Seth Godin wrote a post that was painful to read for me, and if you’ve been reading my posts recently you’ll know why. The title of the post was “What does it mean to do well in school?“:
Is it the same as “doing well on some tests”?https://seths.blog/2021/02/what-does-it-mean-to-do-well-in-school/
Because that’s what we report–that perhaps 240 times in a college career, you sat down for a test and did well on it.
That’s hardly the same as doing well in school.
Where do we look up insight on your resilience, enthusiasm, cooperation, curiosity, collaboration, honesty, generosity and leadership?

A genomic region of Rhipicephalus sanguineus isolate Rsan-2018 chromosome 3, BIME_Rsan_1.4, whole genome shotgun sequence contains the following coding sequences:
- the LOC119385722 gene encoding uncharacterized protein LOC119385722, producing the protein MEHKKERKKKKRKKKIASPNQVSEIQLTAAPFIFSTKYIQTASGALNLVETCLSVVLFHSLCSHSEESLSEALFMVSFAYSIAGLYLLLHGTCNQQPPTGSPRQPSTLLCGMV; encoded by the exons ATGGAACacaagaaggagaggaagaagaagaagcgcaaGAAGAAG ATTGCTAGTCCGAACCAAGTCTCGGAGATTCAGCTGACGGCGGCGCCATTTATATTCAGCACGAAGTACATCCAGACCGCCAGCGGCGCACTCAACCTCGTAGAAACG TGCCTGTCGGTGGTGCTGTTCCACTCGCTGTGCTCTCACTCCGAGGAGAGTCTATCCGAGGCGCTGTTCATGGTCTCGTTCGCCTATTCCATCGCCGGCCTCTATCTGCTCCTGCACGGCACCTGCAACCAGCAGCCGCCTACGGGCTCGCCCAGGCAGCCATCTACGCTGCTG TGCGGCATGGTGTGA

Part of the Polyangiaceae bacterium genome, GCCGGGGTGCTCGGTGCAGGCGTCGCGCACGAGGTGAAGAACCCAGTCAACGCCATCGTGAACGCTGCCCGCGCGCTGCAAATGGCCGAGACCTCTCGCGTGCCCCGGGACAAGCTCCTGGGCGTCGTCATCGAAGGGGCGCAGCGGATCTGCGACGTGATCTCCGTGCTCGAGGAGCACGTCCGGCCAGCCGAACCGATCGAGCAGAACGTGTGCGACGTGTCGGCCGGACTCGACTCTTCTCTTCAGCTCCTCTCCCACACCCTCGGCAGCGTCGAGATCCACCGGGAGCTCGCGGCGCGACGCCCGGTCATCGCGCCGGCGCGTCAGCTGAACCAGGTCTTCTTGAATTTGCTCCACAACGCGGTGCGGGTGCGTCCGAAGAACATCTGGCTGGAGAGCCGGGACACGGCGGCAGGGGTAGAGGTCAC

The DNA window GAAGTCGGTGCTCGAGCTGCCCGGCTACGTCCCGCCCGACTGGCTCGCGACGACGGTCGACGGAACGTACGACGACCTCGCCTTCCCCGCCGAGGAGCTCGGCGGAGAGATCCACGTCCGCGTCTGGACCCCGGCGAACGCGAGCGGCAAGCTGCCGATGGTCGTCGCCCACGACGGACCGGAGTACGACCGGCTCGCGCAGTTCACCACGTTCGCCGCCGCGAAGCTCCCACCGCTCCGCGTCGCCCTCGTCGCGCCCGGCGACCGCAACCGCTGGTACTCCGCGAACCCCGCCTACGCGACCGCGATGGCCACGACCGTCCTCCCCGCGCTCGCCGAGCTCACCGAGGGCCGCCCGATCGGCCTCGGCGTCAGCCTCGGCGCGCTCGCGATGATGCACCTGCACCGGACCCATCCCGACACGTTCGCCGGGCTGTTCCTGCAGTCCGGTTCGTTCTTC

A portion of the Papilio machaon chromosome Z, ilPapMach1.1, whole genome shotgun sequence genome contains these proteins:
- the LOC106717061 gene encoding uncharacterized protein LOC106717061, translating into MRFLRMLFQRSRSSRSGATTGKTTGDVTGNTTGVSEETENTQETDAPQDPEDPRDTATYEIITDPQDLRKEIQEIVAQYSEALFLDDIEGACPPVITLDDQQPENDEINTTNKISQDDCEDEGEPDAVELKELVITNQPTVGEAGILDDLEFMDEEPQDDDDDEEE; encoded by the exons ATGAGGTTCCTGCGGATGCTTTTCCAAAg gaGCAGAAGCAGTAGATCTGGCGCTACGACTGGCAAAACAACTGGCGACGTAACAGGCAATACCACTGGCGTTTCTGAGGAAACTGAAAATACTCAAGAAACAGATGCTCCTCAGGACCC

Because it seems like that’s far more important than whether or not you remembered something long enough to repeat it back on a test.
Yes, so much yes. But of course, those of us involved in running academia excel at designing tests. The other things, not so much.
And then, to add injury to insult (not a typo), this Twitter thread:
Education as we know it is changing in front of our eyes, and for the better, but it is happening in spite of colleges, not because of them.
And nobody seems to care.